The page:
Sony faces more leaks as hackers threaten employees

Hackers are waging all out war on Sony.

The anonymous group of cyber thieves wreaking havoc at Sony Pictures Entertainment ramped up their attack on Friday and threatened to wipe the movie studio “off the face of the earth.”

The mass email — purportedly from a group of hackers that dubs itself, ironically, the Guardians of Peace — went to Sony employees.

“Removing Sony Pictures on earth is a very tiny work for our group which is a worldwide organization,” the email read, according to Variety.

“Please sign your name to object the false of the company … if you don’t, not only you but your family will be in danger,” it continued.

The awkwardly worded letter is bound to increase suspicions that North Korean hackers are behind the relentless attacks on the Japanese-owned Hollywood studio.

The communist government is up in arms over Sony’s yet-to-be-released comedy, “The Interview,” in which two American journalists attempt to kill North Korean leader Kim Jong-Un.

Sony said it has no plans to yank the offending movie due Christmas Day.

Staffers were told to turn off their computers when they received the message. All employee communications are being monitored by tech experts, according to insiders.

“It’s frightening, everyone is freaked out,” one person told The Post.

A Sony spokesman said: “We are aware of the situation and are working with law enforcement.”

The email hit the same day the group also dumped a new cache of documents that divulged one of the most closely guarded secrets in Hollywood — the profits and losses for individual movies.

“This is the End,” a comedy starring Seth Rogen and James Franco that didn’t suffer from high expectations, was among the company’s most profitable movies of 2013, earning the studio $50 million, according to the Hollywood Reporter which dug through the documents. The actors were paired again for the “The Interview.”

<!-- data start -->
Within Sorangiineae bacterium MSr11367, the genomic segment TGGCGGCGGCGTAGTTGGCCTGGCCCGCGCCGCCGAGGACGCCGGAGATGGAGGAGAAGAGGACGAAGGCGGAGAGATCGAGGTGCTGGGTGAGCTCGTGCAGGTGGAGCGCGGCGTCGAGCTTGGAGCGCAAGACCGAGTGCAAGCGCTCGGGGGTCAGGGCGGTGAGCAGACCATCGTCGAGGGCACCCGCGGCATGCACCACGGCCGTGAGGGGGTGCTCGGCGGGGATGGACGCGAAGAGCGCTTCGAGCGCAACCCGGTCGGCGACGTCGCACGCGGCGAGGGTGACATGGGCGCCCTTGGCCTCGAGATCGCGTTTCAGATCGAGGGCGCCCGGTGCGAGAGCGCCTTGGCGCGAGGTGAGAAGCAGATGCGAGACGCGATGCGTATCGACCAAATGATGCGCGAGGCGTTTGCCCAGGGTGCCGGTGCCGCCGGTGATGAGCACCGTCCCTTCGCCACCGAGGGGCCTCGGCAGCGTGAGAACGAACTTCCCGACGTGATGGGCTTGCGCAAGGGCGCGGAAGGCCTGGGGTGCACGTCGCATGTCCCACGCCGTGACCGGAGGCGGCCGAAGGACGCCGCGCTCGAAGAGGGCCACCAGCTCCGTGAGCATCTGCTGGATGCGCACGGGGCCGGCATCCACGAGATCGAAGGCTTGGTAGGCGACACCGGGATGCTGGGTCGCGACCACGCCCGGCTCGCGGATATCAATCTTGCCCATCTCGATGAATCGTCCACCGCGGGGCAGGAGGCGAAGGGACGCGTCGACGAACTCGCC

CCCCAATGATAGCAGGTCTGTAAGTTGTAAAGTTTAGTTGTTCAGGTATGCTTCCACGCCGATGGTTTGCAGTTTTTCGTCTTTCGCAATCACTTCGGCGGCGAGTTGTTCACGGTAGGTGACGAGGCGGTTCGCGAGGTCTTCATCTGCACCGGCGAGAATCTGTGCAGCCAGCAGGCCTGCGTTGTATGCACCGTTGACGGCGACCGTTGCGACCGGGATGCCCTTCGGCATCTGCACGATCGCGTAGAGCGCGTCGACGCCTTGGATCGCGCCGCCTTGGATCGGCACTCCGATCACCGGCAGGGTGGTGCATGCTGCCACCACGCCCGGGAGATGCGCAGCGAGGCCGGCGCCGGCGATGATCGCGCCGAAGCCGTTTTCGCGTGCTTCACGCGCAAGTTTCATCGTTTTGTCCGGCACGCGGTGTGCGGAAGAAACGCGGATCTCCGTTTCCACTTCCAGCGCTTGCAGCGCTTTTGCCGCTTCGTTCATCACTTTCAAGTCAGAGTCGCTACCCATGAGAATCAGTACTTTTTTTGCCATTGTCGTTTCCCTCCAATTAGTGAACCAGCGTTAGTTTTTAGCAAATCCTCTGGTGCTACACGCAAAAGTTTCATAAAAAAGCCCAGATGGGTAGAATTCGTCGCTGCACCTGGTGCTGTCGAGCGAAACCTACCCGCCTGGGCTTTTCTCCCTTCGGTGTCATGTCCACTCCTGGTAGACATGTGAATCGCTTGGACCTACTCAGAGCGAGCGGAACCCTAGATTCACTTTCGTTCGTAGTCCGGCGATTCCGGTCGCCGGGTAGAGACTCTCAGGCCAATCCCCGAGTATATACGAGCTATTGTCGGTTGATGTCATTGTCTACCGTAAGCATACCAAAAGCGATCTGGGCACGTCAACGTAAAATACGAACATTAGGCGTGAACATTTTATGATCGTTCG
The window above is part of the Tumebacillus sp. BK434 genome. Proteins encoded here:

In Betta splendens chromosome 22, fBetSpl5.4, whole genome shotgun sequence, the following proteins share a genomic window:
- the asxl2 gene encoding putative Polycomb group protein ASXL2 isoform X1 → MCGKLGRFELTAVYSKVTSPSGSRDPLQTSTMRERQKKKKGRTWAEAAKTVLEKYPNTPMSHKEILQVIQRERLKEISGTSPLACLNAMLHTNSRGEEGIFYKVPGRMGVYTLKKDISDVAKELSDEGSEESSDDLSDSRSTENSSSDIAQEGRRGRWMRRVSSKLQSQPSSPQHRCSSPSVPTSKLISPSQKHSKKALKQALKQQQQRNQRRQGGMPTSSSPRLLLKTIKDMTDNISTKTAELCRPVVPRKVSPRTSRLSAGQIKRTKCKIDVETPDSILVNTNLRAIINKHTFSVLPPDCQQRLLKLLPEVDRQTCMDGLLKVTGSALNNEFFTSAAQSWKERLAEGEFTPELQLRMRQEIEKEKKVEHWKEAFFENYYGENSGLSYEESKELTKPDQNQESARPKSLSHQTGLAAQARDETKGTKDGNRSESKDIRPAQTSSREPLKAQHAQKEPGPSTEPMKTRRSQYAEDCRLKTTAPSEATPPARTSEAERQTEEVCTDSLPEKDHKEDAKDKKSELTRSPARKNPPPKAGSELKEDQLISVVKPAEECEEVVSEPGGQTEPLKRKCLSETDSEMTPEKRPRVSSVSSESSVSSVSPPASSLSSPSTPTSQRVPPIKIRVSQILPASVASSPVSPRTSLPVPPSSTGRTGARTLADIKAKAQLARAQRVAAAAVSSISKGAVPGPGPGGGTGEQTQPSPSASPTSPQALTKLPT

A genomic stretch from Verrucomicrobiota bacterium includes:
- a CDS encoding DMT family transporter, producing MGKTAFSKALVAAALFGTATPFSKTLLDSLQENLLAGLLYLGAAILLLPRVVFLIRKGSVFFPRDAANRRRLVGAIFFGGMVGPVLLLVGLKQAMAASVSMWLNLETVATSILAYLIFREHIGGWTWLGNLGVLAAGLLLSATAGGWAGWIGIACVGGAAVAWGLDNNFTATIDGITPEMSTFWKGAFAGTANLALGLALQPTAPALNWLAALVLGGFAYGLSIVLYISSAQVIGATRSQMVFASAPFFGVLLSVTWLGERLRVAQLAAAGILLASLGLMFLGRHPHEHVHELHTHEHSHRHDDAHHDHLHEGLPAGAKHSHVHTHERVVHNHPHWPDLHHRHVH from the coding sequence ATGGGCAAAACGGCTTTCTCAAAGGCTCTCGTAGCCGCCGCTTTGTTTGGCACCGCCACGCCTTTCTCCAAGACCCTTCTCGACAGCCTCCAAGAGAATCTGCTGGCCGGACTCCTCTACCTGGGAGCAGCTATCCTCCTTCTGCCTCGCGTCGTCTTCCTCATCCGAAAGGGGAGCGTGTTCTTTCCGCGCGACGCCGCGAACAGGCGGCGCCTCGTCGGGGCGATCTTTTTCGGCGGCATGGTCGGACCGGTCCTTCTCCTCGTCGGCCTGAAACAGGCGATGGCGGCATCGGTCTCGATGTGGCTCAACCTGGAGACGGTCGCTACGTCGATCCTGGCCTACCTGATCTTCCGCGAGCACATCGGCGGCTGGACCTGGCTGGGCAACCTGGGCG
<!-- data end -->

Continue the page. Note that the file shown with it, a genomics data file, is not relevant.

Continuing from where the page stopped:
“Grown Ups 2” earned $48 million; “Captain Phillips,” with Tom Hanks, took in $39 million; and Oscar contender “American Hustle,” starring Jennifer Lawrence, reaped $27 million. “One Direction: This is Us,” about the boy band, earned $18 million, as did “Elysium,” starring Matt Damon and Jodie Foster. George Clooney’s “Monuments Men” earned $10 million.

“Everyone has talked about Hollywood accounting and how big movies are often not profitable,” said one source. “What happens when that movie accounting is made public?”

The latest data cache also exposed the studio’s efforts to cut costs and improve profitability.

The document, prepared for the parent company in Japan, notes that, “Currently, approximately, $1 billion in production spending can be expected to deliver $500 million to $600 million in profits,” wrote company controller Curtis Crider.

His aim was to reduce production overhead to $800 million to $900 million, the document shows.